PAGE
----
A Small Addition to the MCU

“Ant-Man and the Wasp: Quantumania,” a gradual start to phase five of MCU


Courtesy: Disney

Movie poster for “Ant-Man and the Wasp: Quantumania”

Delaney Cram, Editor

  Since “Ant-Man” first debuted in the Marvel Cinematic Universe (MCU) in 2015, the small superhero has had an ironically small fanbase. Compared with the clashing titans that dominate the MCU, Scott Lang’s alter ego just never seemed to hold up as well. He wasn’t one of the comic book heroes that children idolized before Disney started weeping obscure superhero films, and he didn’t make the same splash that other initially lesser-known superheroes did, like Black Panther or the Guardians of the Galaxy. Ant-Man’s inclusion in movies like “Captain America: Civil War” and “Avengers: Endgame” was fun and brought about some much-needed comic relief in those heavier films, but making a full movie around the comic relief character tends not to work out as much, which is why I think “Ant-Man” as a franchise within a franchise has not been overwhelmingly popular. That being said, the writers of the first two movies seemed to understand this dilemma, and they leaned into it, keeping the movies relatively light and fun and good for the character they were portraying. That being said, my excitement for “Ant-Man and the Wasp: Quantamania” was muted, seeing this movie as little more than a stepping stone to my anticipation for “Guardians of the Galaxy vol. 3” which will be premiering on May 5. 

  This film was exactly what I expected, if I’m being honest. After seeing the trailers, I had a pretty good idea of what was going to happen, and the actual movie didn’t leave any surprises. This wasn’t necessarily a bad thing: the concept of the film’s setting was creative and unique, and the cast was great, particularly with Scott Lang (played by Paul Rudd) and Cassie (played by Kathryn Newton) navigating their new father-daughter relationship after Scott was absent for five years. However, there was something that was missing from the series usual tone, and it wasn’t until after watching the film that I realized how this third installment differed from the movies preceding it. The first two movies are largely the comic relief of the entire MCU. The stakes are small and mostly focused on personal dramas between Scott and Hope Van Dyne (played by Evangeline Lilly). Most of the action in “Ant-Man” and “Ant-Man and the Wasp” consisted of various “heists” rather than all-out battles, and characters like Luis (played by Michael Peña) bringing a levity to events with a unique way of giving flashbacks. Unfortunately, this is not the same format that “Ant-Man and the Wasp: Quantamania” chooses to go with. In fact, Luis does not appear in the film at all. While there are other moments of comedy and new comedic characters, the film seems to have changed drastically from what the “Ant-Man” series was. It isn’t necessarily bad, but it was certainly jarring.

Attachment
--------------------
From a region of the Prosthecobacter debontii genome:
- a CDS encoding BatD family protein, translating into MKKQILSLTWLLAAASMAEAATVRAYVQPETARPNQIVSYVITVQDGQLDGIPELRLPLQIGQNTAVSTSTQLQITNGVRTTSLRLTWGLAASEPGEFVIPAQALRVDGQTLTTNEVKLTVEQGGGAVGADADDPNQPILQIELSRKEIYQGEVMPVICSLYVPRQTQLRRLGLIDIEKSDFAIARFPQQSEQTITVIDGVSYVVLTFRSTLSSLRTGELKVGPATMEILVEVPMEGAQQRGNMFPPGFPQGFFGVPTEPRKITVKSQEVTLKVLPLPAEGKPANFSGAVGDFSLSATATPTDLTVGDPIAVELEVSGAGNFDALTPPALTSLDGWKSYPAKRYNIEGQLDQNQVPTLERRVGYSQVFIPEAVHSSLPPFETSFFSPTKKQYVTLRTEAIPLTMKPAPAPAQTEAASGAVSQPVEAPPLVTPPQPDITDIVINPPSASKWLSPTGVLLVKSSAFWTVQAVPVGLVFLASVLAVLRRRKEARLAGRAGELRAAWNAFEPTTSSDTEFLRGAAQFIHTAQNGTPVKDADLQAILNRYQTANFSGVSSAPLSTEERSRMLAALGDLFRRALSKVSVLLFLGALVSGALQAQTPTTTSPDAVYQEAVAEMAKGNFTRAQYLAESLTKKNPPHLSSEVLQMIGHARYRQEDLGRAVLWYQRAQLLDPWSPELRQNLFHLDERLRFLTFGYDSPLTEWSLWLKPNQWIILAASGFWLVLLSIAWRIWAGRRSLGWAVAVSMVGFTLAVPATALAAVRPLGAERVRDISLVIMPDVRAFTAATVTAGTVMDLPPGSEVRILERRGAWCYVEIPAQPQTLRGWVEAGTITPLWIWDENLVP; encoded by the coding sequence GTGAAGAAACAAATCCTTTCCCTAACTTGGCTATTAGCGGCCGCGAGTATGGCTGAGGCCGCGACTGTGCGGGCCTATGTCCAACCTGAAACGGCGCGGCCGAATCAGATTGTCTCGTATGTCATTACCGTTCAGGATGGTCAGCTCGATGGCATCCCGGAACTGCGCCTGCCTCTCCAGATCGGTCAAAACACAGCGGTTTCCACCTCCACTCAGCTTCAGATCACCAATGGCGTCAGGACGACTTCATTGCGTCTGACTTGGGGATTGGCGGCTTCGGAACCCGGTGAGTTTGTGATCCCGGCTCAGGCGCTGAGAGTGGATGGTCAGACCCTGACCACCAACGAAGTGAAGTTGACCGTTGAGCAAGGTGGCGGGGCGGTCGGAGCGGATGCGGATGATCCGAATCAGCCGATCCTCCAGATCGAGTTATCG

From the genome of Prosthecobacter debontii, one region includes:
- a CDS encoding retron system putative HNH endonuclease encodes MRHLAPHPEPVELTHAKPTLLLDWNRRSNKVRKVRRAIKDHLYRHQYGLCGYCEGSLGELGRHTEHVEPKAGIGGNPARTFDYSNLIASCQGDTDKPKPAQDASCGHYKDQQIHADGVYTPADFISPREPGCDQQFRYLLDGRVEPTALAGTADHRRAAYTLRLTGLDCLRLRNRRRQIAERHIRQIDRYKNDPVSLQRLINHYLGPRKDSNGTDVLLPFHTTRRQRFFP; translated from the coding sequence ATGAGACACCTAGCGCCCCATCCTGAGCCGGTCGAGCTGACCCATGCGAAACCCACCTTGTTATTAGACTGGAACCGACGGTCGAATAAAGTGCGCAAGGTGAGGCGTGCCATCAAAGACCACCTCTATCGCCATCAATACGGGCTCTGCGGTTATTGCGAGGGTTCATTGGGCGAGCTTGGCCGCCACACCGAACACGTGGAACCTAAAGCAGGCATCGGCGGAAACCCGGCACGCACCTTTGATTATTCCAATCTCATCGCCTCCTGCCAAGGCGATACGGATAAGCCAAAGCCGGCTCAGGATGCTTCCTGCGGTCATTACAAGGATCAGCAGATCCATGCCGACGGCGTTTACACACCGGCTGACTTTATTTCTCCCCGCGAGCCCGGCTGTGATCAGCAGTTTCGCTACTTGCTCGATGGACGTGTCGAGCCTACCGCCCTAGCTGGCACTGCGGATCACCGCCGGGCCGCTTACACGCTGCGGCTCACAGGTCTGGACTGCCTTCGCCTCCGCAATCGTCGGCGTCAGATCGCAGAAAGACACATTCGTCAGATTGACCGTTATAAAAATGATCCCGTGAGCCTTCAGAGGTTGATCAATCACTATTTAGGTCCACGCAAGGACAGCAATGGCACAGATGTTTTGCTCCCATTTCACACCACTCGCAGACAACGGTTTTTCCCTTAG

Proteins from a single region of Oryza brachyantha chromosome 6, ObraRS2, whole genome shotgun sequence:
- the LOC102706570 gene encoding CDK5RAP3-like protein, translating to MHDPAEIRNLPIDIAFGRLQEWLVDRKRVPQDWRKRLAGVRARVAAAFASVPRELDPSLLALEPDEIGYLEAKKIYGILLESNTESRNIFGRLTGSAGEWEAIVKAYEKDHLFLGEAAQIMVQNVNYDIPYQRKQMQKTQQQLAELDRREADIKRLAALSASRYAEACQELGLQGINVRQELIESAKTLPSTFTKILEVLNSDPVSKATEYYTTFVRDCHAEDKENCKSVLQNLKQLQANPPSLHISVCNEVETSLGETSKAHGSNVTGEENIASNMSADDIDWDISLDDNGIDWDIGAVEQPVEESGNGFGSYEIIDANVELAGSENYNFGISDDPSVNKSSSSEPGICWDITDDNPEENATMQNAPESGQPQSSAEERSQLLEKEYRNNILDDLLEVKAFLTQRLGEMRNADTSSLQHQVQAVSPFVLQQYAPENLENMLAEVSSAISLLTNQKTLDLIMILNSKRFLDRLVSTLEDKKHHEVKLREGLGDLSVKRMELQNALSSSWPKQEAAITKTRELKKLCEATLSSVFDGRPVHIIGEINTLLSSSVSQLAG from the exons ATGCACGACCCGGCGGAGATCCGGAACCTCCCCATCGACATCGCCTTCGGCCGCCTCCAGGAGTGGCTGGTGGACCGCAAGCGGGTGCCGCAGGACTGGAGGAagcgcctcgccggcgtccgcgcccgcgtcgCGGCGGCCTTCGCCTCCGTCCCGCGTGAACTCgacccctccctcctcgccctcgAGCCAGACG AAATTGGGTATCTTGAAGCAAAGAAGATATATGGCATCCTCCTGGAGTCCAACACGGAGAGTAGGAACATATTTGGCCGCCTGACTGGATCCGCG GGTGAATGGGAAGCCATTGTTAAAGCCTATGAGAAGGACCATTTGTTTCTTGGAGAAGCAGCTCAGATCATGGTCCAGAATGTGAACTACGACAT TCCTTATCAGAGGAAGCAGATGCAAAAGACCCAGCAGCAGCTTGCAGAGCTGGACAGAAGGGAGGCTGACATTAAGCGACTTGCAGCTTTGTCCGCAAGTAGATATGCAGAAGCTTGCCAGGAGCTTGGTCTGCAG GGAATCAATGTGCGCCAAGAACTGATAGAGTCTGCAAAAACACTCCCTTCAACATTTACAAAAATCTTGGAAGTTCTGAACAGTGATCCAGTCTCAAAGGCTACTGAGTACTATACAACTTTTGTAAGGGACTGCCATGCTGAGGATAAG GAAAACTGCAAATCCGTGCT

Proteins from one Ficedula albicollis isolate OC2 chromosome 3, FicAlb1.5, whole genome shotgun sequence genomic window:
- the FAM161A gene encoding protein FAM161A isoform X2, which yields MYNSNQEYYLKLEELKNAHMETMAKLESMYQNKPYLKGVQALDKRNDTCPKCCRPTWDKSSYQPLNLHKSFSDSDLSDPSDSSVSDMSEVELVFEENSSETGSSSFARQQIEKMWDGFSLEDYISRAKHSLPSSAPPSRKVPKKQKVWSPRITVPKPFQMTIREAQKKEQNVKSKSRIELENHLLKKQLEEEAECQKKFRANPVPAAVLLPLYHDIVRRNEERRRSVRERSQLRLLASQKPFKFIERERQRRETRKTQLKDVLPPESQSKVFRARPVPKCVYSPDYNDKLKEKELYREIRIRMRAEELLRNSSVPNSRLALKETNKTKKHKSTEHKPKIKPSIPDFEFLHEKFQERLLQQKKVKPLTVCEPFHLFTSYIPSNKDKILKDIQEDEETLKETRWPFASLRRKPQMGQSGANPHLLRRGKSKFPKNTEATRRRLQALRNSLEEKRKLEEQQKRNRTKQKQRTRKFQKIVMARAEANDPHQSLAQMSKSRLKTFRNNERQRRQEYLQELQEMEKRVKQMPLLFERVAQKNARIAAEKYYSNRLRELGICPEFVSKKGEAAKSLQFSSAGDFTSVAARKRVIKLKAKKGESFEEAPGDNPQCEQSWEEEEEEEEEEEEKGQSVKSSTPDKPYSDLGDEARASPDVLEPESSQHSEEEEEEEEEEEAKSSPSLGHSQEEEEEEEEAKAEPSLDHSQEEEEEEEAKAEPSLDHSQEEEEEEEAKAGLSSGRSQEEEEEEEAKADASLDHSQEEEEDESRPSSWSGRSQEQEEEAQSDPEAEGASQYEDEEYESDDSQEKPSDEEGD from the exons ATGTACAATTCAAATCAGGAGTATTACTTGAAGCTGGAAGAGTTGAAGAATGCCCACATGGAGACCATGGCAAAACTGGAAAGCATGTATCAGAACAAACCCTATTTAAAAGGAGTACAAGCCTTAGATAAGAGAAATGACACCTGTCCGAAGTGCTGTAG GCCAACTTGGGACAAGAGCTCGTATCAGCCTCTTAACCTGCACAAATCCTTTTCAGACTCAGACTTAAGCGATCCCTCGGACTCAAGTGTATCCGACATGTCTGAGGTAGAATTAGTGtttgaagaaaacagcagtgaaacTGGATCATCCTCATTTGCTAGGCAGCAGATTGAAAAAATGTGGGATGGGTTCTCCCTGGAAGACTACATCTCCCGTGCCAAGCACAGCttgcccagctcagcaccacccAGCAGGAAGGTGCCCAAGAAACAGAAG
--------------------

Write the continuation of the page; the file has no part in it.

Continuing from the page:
It almost seems incorrect to think of the three Ant-Man movies as its own series. After all, Ant-Man as a character also makes appearances in other MCU movies and the events that occur in this film in particular are impacted by the events that happened in other MCU films. The MCU is so popular because of how comprehensive it is, how, like the comic books that preceded it, it melds every character’s story together, truly making it its own universe. However, as more films have continued to be made, it has made it more difficult for someone to stumble across the MCU. Though “Ant-Man and the Wasp: Quantamania” is the third film in the “Ant-Man” series, it is the thirty-first film in the MCU. And as the lore of the universe has only expanded, it has become increasingly difficult to keep up. With this third installment of Ant-Man’s story, we are now fully immersed in the Multiverse Saga, where not only is it necessary for one to have an at least background knowledge of the main events in the Infinity Saga, but one also has to be familiar with MCU series released on Disney+, like “WandaVision” and “Loki” which deal heavily with the multiverse. While for this particular film, one doesn’t have to be an expert on either of the aforementioned shows, it does enhance one’s understanding of the more minor plot points. I love the MCU and I love the incredibly creative universe that it continues to expand. But, I can’t help but wonder how sustainable this will be, continuously expecting movie-goers to have seen so much content beforehand, even to films traditionally more light-hearted like “Ant-Man.” 

  This movie had some good moments. The world-building was immersive and fascinating, and the characters were loveable. It just felt like it was missing some vital part to it. If I had to really pin it down, I would say that some of the emotion was lost. But, for Marvel fans, I suspect we will be getting plenty of emotion and then some from the upcoming “Guardians of the Galaxy vol. 3.”